The economy strengthened last year, but was sputtering as 2012 drew to a closae.
The output of goods and services produced in the United States -- known as real gross domestic product or GDP -- decreased at an annual rate of 0.1 percent in the fourth quarter of 2012, according to the Bureau of Economic Analysis. It was the first quarterly decline in GDP since the second three months of 2009.
However, for the full year 2012, real GDP increased 2.2 percent after growing 1.8 percent in 2011.
Minuses and pluses
The decline in real GDP growth in the fourth quarter reflected the following:
- Inventory investment turned down, mainly because of a decline in inventory investment in manufacturing industries.
- Federal government spending fell significantly, reflecting a downturn in defense spending.
- Net exports turned down, mainly reflecting a decrease in exports of goods; food, feeds and beverage items as well as civilian aircraft, engines, and parts fell significantly.
In contrast, business investment was higher, as spending on equipment and software rebounded (mainly computers and related parts as well as transportation equipment). Consumer spending also picked up (mainly financial services as well as autos and parts).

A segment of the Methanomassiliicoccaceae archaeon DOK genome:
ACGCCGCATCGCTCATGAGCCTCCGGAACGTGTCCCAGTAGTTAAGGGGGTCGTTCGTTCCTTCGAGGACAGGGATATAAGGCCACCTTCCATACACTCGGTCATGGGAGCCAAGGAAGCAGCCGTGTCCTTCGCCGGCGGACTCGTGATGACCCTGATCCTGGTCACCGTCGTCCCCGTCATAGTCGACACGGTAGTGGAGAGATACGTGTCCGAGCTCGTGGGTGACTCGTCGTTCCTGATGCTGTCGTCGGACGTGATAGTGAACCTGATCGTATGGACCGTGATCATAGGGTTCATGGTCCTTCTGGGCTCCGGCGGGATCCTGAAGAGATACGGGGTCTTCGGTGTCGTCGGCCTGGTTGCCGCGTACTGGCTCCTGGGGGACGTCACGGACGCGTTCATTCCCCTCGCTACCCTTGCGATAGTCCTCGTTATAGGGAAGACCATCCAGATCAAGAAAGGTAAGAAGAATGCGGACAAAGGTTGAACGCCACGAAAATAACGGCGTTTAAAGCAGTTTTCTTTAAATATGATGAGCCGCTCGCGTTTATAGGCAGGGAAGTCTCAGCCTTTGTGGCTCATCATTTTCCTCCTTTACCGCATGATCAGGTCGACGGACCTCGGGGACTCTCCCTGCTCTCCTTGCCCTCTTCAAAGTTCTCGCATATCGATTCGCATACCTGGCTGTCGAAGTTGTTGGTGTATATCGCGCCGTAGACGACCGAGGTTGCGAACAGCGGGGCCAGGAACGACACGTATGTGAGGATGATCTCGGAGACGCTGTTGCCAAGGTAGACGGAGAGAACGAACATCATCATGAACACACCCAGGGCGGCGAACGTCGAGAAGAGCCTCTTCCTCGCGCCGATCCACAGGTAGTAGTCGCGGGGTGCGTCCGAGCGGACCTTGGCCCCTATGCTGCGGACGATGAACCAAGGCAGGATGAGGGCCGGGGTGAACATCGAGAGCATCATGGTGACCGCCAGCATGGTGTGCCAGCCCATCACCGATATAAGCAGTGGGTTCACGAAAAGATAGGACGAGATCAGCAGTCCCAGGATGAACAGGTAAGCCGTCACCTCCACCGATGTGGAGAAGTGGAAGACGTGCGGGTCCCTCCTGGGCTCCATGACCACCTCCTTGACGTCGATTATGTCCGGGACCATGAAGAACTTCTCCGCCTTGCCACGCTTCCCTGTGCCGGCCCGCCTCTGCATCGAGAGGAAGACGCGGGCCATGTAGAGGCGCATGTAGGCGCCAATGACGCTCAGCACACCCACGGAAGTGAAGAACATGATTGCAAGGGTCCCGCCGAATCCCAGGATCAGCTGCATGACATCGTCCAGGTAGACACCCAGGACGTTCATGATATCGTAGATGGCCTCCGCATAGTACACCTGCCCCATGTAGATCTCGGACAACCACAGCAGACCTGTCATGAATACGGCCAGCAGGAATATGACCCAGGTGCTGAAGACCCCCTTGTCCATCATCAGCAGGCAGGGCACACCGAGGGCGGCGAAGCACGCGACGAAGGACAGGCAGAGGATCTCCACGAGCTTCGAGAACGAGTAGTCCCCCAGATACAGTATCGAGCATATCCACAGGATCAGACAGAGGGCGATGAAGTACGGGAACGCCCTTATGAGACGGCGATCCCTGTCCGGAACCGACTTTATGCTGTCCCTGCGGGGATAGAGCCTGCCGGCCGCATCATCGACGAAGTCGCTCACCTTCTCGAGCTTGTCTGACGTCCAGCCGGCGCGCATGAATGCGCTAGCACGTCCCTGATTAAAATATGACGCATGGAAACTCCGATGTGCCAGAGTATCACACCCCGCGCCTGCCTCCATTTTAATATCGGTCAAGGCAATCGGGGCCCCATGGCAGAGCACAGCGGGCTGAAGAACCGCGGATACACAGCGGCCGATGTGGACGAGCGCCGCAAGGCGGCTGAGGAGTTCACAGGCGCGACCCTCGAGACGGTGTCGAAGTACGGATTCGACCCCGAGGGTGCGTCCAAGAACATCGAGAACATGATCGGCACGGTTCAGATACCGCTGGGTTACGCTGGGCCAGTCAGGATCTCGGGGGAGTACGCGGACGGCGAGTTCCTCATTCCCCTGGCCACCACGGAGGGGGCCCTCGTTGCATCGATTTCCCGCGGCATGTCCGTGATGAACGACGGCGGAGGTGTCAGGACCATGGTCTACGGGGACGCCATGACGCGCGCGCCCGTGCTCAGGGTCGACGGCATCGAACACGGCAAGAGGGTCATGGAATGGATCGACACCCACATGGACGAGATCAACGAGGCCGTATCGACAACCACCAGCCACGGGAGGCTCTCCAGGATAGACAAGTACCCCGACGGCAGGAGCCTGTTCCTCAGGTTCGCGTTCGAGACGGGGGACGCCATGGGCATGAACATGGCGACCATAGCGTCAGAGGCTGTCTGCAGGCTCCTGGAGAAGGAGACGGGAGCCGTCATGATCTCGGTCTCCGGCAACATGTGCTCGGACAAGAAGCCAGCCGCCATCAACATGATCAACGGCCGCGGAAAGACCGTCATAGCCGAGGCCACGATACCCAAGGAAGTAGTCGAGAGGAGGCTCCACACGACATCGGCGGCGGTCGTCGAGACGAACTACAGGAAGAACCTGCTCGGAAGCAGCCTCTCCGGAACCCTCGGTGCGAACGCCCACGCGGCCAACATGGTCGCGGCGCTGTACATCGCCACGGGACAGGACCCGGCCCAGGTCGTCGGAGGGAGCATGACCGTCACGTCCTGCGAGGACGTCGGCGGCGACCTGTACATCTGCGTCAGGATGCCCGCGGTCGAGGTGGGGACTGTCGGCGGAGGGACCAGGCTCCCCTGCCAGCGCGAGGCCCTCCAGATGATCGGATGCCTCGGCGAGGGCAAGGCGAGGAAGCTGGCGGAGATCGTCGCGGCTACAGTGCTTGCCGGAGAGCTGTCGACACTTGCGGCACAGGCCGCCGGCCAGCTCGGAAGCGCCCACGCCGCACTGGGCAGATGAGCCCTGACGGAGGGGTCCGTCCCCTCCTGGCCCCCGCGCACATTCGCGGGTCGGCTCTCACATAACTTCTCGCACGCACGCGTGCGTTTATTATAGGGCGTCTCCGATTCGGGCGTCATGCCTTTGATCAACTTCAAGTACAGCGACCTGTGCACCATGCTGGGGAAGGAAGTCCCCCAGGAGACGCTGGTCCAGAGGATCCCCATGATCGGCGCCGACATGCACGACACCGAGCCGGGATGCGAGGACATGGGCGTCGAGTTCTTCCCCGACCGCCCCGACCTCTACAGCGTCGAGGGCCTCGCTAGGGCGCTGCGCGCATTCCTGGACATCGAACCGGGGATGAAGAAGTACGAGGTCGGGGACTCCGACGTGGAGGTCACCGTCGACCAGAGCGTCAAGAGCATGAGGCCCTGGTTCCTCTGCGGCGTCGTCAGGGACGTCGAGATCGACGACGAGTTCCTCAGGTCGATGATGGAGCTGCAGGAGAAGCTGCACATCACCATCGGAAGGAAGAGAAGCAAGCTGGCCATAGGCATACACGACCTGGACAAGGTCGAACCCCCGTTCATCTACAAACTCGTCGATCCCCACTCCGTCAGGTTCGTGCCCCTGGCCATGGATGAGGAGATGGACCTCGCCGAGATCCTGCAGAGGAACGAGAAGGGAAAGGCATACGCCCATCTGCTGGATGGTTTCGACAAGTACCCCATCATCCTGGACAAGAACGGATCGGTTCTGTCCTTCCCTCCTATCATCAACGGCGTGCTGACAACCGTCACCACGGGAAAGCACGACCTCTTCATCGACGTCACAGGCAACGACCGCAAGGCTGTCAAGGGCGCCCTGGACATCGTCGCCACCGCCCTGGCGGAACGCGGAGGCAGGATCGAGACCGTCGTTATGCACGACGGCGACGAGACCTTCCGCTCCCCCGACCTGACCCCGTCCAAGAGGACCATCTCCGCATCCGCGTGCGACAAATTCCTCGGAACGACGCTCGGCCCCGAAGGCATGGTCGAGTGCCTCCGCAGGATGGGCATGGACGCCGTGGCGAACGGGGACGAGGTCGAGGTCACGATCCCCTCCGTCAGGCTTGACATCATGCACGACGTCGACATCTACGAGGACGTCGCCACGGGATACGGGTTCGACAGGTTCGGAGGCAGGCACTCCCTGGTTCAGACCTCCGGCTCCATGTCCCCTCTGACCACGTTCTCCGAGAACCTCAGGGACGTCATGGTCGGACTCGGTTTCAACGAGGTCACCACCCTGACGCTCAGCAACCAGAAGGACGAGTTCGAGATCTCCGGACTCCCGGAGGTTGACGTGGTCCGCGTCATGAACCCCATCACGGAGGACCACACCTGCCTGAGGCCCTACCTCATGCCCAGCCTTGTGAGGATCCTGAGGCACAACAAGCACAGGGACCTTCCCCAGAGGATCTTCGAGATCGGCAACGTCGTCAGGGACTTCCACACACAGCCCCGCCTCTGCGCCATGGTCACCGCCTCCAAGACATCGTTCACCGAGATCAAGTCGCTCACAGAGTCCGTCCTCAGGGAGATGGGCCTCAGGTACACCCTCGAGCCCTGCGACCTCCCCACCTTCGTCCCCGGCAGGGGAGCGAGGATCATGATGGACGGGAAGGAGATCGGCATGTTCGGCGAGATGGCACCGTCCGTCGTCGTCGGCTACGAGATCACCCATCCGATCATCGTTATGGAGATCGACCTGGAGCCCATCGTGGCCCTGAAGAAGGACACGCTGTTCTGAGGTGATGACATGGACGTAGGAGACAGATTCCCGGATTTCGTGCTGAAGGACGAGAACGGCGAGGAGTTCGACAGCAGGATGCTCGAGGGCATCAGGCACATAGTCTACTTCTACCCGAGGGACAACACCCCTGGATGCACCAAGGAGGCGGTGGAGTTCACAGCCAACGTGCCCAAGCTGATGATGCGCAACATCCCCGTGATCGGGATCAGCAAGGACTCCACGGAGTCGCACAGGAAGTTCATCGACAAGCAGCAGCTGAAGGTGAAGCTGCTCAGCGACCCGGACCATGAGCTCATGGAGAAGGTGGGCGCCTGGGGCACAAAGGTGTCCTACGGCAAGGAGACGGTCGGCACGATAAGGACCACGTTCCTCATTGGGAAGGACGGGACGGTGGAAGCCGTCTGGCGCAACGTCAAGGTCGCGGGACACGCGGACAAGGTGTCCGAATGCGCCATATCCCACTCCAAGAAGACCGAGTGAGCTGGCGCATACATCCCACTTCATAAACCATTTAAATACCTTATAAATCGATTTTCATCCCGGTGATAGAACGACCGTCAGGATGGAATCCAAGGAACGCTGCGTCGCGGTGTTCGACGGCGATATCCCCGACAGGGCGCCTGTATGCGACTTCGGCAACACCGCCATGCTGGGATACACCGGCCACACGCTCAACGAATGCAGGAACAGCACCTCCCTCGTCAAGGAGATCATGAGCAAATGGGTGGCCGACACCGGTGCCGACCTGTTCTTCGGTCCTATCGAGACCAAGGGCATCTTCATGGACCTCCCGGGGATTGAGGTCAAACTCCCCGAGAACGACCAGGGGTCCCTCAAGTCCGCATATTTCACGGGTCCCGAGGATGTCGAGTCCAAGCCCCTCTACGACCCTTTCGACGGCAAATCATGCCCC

Prices and spending
Prices of goods and services purchased by U.S. residents rose 1.3 percent in the fourth quarter, following a 1.4 percent rise in the third quarter. Energy prices slowed, and food prices turned up. Excluding food and energy, prices rose 1.1 percent in the fourth quarter, compared with 1.2 percent in the third quarter.
Real personal consumption expenditures increased 2.2 percent in the fourth quarter, compared with an increase of 1.6 percent in the third. Durable goods increased 13.9 percent, versus an increase of 8.9 percent. Nondurable goods increased 0.4 percent, compared with an increase of 1.2 percent. Services increased 0.9 percent, compared with an increase of 0.6 percent.
Looking at 2012
The pickup in economic growth for the full year 2012 mainly reflected:
- A slowdown in imports, notably in capital goods (except autos) and consumer goods.
- A rebound in residential housing.
- An upturn in inventory investment.
- A smaller decrease in state and local government spending.
- The contributions were partly offset by slowdowns in consumer spending (mainly on services
- and nondurable goods) and in exports (mainly industrial supplies and materials).